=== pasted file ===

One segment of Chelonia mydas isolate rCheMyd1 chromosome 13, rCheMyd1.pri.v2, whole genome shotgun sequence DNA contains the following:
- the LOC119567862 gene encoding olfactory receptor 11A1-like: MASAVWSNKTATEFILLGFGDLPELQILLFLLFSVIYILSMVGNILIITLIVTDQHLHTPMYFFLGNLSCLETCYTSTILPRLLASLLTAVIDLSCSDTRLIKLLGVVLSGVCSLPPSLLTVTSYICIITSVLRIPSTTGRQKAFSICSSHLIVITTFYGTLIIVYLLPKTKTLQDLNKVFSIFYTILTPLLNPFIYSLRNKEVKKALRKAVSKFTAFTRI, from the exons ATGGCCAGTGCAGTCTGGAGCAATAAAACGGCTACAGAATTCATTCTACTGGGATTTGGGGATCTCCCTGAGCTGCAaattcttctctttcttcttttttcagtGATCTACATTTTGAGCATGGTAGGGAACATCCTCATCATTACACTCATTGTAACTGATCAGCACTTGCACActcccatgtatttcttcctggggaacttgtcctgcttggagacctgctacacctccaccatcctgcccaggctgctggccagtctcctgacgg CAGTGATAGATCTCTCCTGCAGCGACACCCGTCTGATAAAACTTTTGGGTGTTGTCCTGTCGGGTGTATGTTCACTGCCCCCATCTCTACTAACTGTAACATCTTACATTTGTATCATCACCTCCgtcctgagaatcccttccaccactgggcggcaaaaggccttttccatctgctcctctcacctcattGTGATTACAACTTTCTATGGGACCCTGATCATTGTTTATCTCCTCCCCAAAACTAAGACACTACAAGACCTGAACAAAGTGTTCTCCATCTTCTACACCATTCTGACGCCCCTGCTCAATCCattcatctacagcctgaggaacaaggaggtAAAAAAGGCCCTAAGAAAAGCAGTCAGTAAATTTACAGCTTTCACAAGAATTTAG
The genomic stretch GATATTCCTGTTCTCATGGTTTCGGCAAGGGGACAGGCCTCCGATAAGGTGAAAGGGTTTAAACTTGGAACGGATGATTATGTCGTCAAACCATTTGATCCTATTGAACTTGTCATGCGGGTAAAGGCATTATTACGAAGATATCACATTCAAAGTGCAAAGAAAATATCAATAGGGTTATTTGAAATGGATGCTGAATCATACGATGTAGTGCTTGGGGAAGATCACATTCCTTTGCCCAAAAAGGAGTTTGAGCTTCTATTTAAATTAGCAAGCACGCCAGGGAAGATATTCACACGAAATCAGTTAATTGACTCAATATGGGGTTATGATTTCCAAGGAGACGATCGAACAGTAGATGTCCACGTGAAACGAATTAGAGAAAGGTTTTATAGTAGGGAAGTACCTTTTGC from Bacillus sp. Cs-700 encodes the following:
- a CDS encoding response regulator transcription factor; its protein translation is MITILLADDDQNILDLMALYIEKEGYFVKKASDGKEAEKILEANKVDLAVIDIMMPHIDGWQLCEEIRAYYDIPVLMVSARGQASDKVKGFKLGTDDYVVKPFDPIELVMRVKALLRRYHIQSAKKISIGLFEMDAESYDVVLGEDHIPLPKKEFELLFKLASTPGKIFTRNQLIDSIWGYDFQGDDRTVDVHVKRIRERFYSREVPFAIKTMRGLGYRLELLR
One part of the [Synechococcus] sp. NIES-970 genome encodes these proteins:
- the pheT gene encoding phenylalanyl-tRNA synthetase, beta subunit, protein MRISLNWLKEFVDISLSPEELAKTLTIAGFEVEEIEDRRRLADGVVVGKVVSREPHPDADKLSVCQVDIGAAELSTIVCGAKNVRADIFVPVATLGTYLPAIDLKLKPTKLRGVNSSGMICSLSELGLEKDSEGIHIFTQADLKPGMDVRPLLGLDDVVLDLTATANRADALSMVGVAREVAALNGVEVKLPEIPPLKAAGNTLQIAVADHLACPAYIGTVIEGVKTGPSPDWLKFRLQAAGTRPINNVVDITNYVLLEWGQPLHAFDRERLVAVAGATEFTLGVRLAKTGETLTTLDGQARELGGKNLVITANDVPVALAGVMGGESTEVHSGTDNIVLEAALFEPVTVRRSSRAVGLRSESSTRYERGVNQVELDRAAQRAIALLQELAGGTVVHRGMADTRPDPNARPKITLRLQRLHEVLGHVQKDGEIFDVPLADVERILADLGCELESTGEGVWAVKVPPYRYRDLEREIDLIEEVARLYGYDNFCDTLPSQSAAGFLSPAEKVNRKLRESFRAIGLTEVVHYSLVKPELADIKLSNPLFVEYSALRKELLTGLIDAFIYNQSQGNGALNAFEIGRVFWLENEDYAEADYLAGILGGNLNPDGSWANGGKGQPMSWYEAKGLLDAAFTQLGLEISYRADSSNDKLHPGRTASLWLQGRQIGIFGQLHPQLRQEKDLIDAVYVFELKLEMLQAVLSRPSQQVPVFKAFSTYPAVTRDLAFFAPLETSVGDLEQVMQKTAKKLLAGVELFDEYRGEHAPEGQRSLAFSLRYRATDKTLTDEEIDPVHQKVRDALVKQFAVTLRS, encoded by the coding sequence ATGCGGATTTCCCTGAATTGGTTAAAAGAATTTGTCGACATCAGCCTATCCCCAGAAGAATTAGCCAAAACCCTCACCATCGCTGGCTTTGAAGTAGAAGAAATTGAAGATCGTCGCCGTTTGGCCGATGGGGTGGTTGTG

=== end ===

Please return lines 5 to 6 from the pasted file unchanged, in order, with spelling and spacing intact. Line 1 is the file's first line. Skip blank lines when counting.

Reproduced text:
One part of the [Synechococcus] sp. NIES-970 genome encodes these proteins:
- the pheT gene encoding phenylalanyl-tRNA synthetase, beta subunit, protein MRISLNWLKEFVDISLSPEELAKTLTIAGFEVEEIEDRRRLADGVVVGKVVSREPHPDADKLSVCQVDIGAAELSTIVCGAKNVRADIFVPVATLGTYLPAIDLKLKPTKLRGVNSSGMICSLSELGLEKDSEGIHIFTQADLKPGMDVRPLLGLDDVVLDLTATANRADALSMVGVAREVAALNGVEVKLPEIPPLKAAGNTLQIAVADHLACPAYIGTVIEGVKTGPSPDWLKFRLQAAGTRPINNVVDITNYVLLEWGQPLHAFDRERLVAVAGATEFTLGVRLAKTGETLTTLDGQARELGGKNLVITANDVPVALAGVMGGESTEVHSGTDNIVLEAALFEPVTVRRSSRAVGLRSESSTRYERGVNQVELDRAAQRAIALLQELAGGTVVHRGMADTRPDPNARPKITLRLQRLHEVLGHVQKDGEIFDVPLADVERILADLGCELESTGEGVWAVKVPPYRYRDLEREIDLIEEVARLYGYDNFCDTLPSQSAAGFLSPAEKVNRKLRESFRAIGLTEVVHYSLVKPELADIKLSNPLFVEYSALRKELLTGLIDAFIYNQSQGNGALNAFEIGRVFWLENEDYAEADYLAGILGGNLNPDGSWANGGKGQPMSWYEAKGLLDAAFTQLGLEISYRADSSNDKLHPGRTASLWLQGRQIGIFGQLHPQLRQEKDLIDAVYVFELKLEMLQAVLSRPSQQVPVFKAFSTYPAVTRDLAFFAPLETSVGDLEQVMQKTAKKLLAGVELFDEYRGEHAPEGQRSLAFSLRYRATDKTLTDEEIDPVHQKVRDALVKQFAVTLRS, encoded by the coding sequence ATGCGGATTTCCCTGAATTGGTTAAAAGAATTTGTCGACATCAGCCTATCCCCAGAAGAATTAGCCAAAACCCTCACCATCGCTGGCTTTGAAGTAGAAGAAATTGAAGATCGTCGCCGTTTGGCCGATGGGGTGGTTGTG